“Mobile phones are replacing physical contact with virtual contact. They are replacing physical relationships. They are replacing families with virtual families, virtual friends, virtual colleagues,” he said.

Happy shopping woman texting on her cell phone.

Happy shopping woman texting on her cell phone. Research shows some people are glued to their devices for psychological reasons. PHOTO|FILE| NATION MEDIA GROUP

“So, we are becoming more comfortable with people we don’t know physically; with people with whom we don’t have blood relations.”

And according to Mr James Mbugua, a psychology lecturer at Africa Nazarene University (ANU), Kenya now needs a facility that handles phone addicts.

“Whenever dependence comes, it has physical signs and psychological signs. And for us in psychology, the critical concern is: what is the end result of this dependency? The end result is that it can cause other mental conditions that can exhibit themselves in the same way as somebody on a high of drugs or on a high of alcohol,” he said.

One of the things that make people addicted to their smartphones is the fear of missing out. That was documented by four researchers in America last year who released a report after interviewing 308 people on their frequency of using 11 smartphone features that included video and voice calls, texting, social networking and using the internet.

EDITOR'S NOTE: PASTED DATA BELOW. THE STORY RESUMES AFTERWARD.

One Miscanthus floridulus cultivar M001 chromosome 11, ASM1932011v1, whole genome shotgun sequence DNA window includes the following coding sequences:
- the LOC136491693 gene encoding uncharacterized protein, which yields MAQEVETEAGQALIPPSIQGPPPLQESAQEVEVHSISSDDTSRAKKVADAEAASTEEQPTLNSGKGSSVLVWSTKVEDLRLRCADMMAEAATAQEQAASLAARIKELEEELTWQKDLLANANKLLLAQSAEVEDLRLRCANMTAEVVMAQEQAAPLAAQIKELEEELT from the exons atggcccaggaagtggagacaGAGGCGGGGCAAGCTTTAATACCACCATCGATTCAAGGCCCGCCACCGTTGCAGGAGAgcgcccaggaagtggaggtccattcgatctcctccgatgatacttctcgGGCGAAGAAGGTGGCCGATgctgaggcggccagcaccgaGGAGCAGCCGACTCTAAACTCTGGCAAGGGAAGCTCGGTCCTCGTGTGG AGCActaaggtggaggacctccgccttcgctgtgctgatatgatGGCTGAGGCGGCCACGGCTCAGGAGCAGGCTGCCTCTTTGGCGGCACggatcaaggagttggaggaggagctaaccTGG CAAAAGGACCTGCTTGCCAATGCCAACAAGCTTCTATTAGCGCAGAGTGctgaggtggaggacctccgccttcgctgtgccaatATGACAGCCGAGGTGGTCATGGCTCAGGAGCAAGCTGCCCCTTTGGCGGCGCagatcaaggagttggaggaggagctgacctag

The study, published in the Computers in Human Behaviour journal in May 2016, found that the most used feature was instant messaging through text, followed by browsing the internet then use of social networks.

“Fomo had moderate to large relationships with depression and anxiety,” the researchers from various universities in the US stated.

They also observed that the need for touch, anxiety and depression lead to problematic use of smartphones and that being separated from a smartphone can lead to an increase in a person’s heart rate and blood pressure.

The perception of smartphones as an extension of individuals is what Prof Shauri advises Kenyans to shun in order to break free from the manacles of addiction.

“If you’re using it for work, it should only be on during working hours if your work involves the phone. If your working hours are 8 am to 5 pm and your work involves using the phone, then your phone is on for work purposes.